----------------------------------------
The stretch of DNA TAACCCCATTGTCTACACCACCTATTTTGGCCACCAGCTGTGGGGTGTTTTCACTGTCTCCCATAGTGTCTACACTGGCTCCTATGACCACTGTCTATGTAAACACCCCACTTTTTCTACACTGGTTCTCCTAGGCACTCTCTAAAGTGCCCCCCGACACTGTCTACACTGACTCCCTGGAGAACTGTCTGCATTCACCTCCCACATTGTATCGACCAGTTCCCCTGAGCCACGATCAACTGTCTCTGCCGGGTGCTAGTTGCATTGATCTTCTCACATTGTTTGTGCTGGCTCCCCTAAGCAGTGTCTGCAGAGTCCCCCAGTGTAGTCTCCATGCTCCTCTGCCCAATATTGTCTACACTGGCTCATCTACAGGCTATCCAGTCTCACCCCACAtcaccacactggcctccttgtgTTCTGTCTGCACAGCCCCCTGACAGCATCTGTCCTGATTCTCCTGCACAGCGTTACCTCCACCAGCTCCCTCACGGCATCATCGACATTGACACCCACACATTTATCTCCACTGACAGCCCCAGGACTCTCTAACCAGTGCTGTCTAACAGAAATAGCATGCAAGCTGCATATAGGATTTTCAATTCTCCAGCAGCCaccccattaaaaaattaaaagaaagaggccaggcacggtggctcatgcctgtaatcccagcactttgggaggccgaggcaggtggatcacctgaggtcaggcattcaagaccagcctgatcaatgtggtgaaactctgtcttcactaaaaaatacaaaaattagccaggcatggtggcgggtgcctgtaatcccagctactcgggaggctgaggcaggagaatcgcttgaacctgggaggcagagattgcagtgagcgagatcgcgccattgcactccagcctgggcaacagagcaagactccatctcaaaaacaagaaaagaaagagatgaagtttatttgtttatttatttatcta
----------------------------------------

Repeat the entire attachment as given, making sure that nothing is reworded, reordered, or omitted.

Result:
The stretch of DNA TAACCCCATTGTCTACACCACCTATTTTGGCCACCAGCTGTGGGGTGTTTTCACTGTCTCCCATAGTGTCTACACTGGCTCCTATGACCACTGTCTATGTAAACACCCCACTTTTTCTACACTGGTTCTCCTAGGCACTCTCTAAAGTGCCCCCCGACACTGTCTACACTGACTCCCTGGAGAACTGTCTGCATTCACCTCCCACATTGTATCGACCAGTTCCCCTGAGCCACGATCAACTGTCTCTGCCGGGTGCTAGTTGCATTGATCTTCTCACATTGTTTGTGCTGGCTCCCCTAAGCAGTGTCTGCAGAGTCCCCCAGTGTAGTCTCCATGCTCCTCTGCCCAATATTGTCTACACTGGCTCATCTACAGGCTATCCAGTCTCACCCCACAtcaccacactggcctccttgtgTTCTGTCTGCACAGCCCCCTGACAGCATCTGTCCTGATTCTCCTGCACAGCGTTACCTCCACCAGCTCCCTCACGGCATCATCGACATTGACACCCACACATTTATCTCCACTGACAGCCCCAGGACTCTCTAACCAGTGCTGTCTAACAGAAATAGCATGCAAGCTGCATATAGGATTTTCAATTCTCCAGCAGCCaccccattaaaaaattaaaagaaagaggccaggcacggtggctcatgcctgtaatcccagcactttgggaggccgaggcaggtggatcacctgaggtcaggcattcaagaccagcctgatcaatgtggtgaaactctgtcttcactaaaaaatacaaaaattagccaggcatggtggcgggtgcctgtaatcccagctactcgggaggctgaggcaggagaatcgcttgaacctgggaggcagagattgcagtgagcgagatcgcgccattgcactccagcctgggcaacagagcaagactccatctcaaaaacaagaaaagaaagagatgaagtttatttgtttatttatttatcta